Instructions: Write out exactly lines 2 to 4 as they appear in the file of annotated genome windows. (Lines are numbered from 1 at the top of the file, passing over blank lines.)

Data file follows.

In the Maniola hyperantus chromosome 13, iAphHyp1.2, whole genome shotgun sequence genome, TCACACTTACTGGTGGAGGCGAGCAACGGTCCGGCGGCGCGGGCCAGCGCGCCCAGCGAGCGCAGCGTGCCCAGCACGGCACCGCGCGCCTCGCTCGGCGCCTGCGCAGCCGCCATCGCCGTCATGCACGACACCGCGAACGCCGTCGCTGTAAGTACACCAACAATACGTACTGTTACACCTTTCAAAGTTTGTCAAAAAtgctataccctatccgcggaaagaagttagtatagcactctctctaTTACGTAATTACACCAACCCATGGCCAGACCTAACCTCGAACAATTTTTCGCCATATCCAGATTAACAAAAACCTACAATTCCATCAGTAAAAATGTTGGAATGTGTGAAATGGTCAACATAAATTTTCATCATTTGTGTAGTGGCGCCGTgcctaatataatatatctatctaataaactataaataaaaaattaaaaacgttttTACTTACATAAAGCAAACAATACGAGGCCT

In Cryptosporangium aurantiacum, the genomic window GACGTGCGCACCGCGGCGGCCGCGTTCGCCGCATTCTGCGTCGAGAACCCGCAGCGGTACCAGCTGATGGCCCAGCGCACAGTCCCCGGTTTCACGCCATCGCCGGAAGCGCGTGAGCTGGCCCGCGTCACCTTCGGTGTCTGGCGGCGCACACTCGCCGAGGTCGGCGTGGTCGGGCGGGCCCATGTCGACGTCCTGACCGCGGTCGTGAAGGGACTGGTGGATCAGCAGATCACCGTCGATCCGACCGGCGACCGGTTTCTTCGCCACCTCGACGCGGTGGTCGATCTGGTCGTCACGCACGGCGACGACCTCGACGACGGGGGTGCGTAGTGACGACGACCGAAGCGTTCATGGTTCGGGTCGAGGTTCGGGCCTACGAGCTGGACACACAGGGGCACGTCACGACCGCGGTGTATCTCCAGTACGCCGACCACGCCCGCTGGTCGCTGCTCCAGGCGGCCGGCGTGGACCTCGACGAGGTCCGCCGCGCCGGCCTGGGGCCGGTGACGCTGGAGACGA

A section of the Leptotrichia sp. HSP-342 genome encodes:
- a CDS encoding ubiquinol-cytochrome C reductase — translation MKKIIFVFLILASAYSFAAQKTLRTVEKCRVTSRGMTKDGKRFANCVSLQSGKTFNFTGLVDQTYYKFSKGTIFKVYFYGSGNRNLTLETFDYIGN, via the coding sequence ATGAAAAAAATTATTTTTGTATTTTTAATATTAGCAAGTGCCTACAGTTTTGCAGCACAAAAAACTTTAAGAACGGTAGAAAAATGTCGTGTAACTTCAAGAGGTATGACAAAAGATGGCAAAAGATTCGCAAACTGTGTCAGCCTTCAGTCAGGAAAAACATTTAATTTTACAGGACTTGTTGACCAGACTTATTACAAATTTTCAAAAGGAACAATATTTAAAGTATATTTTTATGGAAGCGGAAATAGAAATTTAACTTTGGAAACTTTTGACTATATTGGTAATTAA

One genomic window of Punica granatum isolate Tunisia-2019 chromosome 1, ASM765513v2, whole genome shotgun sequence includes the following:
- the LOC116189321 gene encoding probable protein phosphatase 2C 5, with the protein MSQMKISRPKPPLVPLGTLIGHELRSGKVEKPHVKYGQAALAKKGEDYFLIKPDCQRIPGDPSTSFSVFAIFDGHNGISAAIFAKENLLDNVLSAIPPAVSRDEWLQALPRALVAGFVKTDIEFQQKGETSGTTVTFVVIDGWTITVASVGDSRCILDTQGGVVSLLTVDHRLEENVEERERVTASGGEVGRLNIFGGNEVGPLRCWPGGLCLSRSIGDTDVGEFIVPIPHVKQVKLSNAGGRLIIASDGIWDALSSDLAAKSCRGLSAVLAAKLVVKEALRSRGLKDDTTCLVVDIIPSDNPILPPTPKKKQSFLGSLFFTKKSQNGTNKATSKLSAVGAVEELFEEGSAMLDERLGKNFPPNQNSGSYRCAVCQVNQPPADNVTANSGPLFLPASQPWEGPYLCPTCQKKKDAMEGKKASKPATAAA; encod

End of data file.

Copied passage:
In Cryptosporangium aurantiacum, the genomic window GACGTGCGCACCGCGGCGGCCGCGTTCGCCGCATTCTGCGTCGAGAACCCGCAGCGGTACCAGCTGATGGCCCAGCGCACAGTCCCCGGTTTCACGCCATCGCCGGAAGCGCGTGAGCTGGCCCGCGTCACCTTCGGTGTCTGGCGGCGCACACTCGCCGAGGTCGGCGTGGTCGGGCGGGCCCATGTCGACGTCCTGACCGCGGTCGTGAAGGGACTGGTGGATCAGCAGATCACCGTCGATCCGACCGGCGACCGGTTTCTTCGCCACCTCGACGCGGTGGTCGATCTGGTCGTCACGCACGGCGACGACCTCGACGACGGGGGTGCGTAGTGACGACGACCGAAGCGTTCATGGTTCGGGTCGAGGTTCGGGCCTACGAGCTGGACACACAGGGGCACGTCACGACCGCGGTGTATCTCCAGTACGCCGACCACGCCCGCTGGTCGCTGCTCCAGGCGGCCGGCGTGGACCTCGACGAGGTCCGCCGCGCCGGCCTGGGGCCGGTGACGCTGGAGACGA

A section of the Leptotrichia sp. HSP-342 genome encodes:
- a CDS encoding ubiquinol-cytochrome C reductase — translation MKKIIFVFLILASAYSFAAQKTLRTVEKCRVTSRGMTKDGKRFANCVSLQSGKTFNFTGLVDQTYYKFSKGTIFKVYFYGSGNRNLTLETFDYIGN, via the coding sequence ATGAAAAAAATTATTTTTGTATTTTTAATATTAGCAAGTGCCTACAGTTTTGCAGCACAAAAAACTTTAAGAACGGTAGAAAAATGTCGTGTAACTTCAAGAGGTATGACAAAAGATGGCAAAAGATTCGCAAACTGTGTCAGCCTTCAGTCAGGAAAAACATTTAATTTTACAGGACTTGTTGACCAGACTTATTACAAATTTTCAAAAGGAACAATATTTAAAGTATATTTTTATGGAAGCGGAAATAGAAATTTAACTTTGGAAACTTTTGACTATATTGGTAATTAA